The event is put on by the Council for Quality Growth, the Cobb Chamber of Commerce and Revitalize Marietta - a 501(c)(4) organization promoting redevelopment ideas and solutions for blighted, foreclosed and underutilized properties in the City of Marietta and in Cobb County.
The forum will include keynote addresses from U.S. Sen. Johnny Isakson (R-Ga.) and former Mayor of Chattanooga and current U.S. Sen. Bob Corker (R-Tenn.), who orchestrated the successful redevelopment of the city of Chattanooga during the early 2000s.
Isakson said Cobb County can learn from Chattanooga's renaissance. "There is a term called 'blight' and that is the way deterioration begins to spread," he said. "Chattanooga had that happen and we had that happen."
Isakson does say Cobb's situation is different in that Chattanooga was not as prosperous in terms of economic development for business as Cobb County is, but because of the redevelopment Chattanooga did, it is now an equal to Cobb County in terms of economic development and business development.
"Every community is different but obviously some areas in our community are declining ... need attention, need redevelopment. If we let them continue to decline, then that decline will spread."
Isakson continued, "'Renewal' is the most important word. As you renew the spirit of a community through redeveloping it, you open opportunities for further capital investment from the private sector."
According to Sen. Corker, in the mid-1980s, Chattanooga had reached an extreme low. "We had cleaned up the air by then, but nothing was happening downtown. Young people went away to be educated and left our community," he recalls. "They just didn't feel like their future was in Chattanooga."
"In a mid-size city like Chattanooga, each individual can have a tremendous impact, and I was inspired to join others in making a difference."
Similar to the Cobb Chamber's Competitive EDGE program, Chattanooga leaders developed the "Venture and Vision 2000" program.
"When Chattanooga Venture began the Vision 2000 process in 1984, several important elements came together, said Sen. Corker. "The private sector took the lead in creating a vision for the community, which was complemented by strong elected leadership at both the city and county level."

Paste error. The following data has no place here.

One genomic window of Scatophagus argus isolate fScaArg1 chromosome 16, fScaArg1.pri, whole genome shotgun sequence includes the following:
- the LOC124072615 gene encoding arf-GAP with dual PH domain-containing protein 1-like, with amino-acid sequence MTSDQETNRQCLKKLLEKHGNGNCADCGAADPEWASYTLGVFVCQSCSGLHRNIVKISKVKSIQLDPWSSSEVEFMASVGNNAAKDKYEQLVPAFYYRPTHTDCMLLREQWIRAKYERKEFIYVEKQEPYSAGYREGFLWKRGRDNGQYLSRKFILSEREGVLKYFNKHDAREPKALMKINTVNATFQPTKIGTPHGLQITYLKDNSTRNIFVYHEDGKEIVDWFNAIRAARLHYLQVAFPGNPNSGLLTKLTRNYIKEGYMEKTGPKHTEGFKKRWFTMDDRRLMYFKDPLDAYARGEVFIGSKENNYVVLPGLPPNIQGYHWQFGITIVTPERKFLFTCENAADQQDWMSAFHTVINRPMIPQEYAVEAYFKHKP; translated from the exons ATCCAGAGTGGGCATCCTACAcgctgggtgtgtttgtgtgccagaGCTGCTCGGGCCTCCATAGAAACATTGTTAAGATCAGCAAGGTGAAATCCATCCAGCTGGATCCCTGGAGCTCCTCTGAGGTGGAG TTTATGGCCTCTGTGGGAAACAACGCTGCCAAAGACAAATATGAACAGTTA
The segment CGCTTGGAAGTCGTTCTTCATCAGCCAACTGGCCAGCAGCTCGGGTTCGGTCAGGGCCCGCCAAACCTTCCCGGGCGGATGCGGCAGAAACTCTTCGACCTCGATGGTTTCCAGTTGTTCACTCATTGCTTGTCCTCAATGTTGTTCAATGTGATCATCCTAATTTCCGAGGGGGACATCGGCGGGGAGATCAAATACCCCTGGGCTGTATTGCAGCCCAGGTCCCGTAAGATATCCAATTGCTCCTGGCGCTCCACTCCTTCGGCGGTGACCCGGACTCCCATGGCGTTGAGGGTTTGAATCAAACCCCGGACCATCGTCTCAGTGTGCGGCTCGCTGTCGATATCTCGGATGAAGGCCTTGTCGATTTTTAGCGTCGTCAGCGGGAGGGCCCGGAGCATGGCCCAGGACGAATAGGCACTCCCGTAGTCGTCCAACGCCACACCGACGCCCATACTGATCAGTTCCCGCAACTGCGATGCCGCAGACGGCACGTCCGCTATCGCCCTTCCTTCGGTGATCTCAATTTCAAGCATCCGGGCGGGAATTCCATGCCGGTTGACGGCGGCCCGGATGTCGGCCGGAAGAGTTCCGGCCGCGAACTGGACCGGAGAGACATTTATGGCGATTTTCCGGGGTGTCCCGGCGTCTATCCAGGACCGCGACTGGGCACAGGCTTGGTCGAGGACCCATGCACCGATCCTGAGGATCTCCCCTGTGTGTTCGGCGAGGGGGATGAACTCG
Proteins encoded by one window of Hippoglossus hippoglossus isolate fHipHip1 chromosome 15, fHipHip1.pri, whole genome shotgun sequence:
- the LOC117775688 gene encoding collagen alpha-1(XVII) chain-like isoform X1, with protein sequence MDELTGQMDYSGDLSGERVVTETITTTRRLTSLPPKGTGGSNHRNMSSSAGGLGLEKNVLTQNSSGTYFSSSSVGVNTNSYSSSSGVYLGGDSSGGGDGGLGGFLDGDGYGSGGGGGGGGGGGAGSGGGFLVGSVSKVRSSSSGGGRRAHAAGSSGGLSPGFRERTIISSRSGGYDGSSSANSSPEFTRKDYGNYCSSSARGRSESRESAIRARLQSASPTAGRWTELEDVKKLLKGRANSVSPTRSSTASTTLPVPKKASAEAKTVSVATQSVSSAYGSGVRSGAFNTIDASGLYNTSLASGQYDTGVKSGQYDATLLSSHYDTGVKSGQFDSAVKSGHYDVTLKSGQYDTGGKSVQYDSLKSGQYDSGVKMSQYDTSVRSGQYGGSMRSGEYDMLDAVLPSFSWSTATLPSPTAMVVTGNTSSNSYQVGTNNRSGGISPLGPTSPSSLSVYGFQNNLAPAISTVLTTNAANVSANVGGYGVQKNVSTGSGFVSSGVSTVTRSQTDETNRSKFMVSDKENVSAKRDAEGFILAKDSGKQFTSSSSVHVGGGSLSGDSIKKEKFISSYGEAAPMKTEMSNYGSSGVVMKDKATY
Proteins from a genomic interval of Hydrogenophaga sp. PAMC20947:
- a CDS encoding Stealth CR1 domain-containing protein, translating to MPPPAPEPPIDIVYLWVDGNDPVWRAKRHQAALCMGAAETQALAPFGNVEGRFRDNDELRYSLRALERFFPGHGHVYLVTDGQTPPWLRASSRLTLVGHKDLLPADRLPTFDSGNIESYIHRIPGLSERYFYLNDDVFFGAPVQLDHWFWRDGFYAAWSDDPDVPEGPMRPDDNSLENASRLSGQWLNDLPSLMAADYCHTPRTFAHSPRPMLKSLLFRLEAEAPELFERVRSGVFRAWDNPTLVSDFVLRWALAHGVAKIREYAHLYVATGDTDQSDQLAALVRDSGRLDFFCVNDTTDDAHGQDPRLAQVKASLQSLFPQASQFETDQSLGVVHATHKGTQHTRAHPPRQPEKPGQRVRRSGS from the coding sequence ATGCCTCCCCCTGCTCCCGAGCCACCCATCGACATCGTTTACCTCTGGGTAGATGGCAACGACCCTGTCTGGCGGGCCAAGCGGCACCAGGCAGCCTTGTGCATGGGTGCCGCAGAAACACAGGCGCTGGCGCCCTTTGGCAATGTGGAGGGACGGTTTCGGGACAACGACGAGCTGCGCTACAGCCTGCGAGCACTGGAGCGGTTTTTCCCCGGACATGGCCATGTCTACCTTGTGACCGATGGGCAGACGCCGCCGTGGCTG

According to Brooks Mathis, ?vice president of Economic Development for the Cobb Chamber and executive director of Cobb's Competitive EDGE, the event is the direct result of the work of the "Seed 6 action team"- the redevelopment initiative of the EDGE program.
"The event will showcase the county's areas in need of redevelopment; discuss ways to attract business and middle income families and quality development projects for these areas."
Mathis says he hopes the event will build an awareness of how the county can look in the near future.
"We want attendees to walk away with the knowledge of how the right type of development for some of the more blighted areas can bring a sense of place and a thriving community," he said. "We also want to showcase the opportunities to potential developers so that they will see the benefits to investing in our areas in need of redevelopment."
As for the timing of the event, Brooks says, "It's important to start the dialogue now."
Brooks also says that as a partner of the event, Revitalize Marietta will have the opportunity to educate attendees about the upcoming $68 million bond referendum on the November general election ballot in the city of Marietta that designates $64 million to redevelop the Franklin Road corridor and $4 million for the improvement and beautification of Whitlock Avenue.
The event is open and admission is $25. Reservations are required and can be made at www.cobbchamber.org.
One-On-One With Sen. Isakson
Q. Have you witnessed past redevelopment efforts in Cobb?
A. First of all, everyone needs to understand there are two steps to communities: the first phase is development and the second phase is redevelopment.
It is always inevitable as a community grows and becomes larger, as it matures it needs to remake, renew and restore itself.
Q. What can Cobb learn from past efforts?
A. There is not a better example in the world than Smyrna, Ga. I remember when I came to Smyrna in 1967 and opened my business, it was a sleepy little town that had begun to deteriorate - it became more of a rental town than a homeowner town. Then the mayor came in and did a rejuvenation project with the plaza and the community service center, the police station and the park.
It is a shining example of what can happen when you commit yourself to redevelop your community. Everybody ages, everybody depreciates, everything deteriorates, and, if you don't renew then you deteriorate.
Q. What can Cobb learn from Sen. Corker's experiences in revitalizing Chattanooga
A.Every community is different but obviously some areas in our community are declining ... need attention, need redevelopment. If we let them continue to decline, then that decline will spread.
When: Sept. 16, 2013, 7:30 a.m. — 11:30 a.m.
Where: Marietta Conference Center, 500 Powder Springs St.
Hosted by: Council for Quality Growth, Cobb’s Competitive EDGE, Revitalize Marietta
Theme: Rebuilding Cobb’s Future: An Energetic Focus on Redevelopment
Register at cobbchamber.org or contact Ablanton@cobbchamber.org or
(770)-859-2336. Registration closes Sept. 12 and is free to elected officials.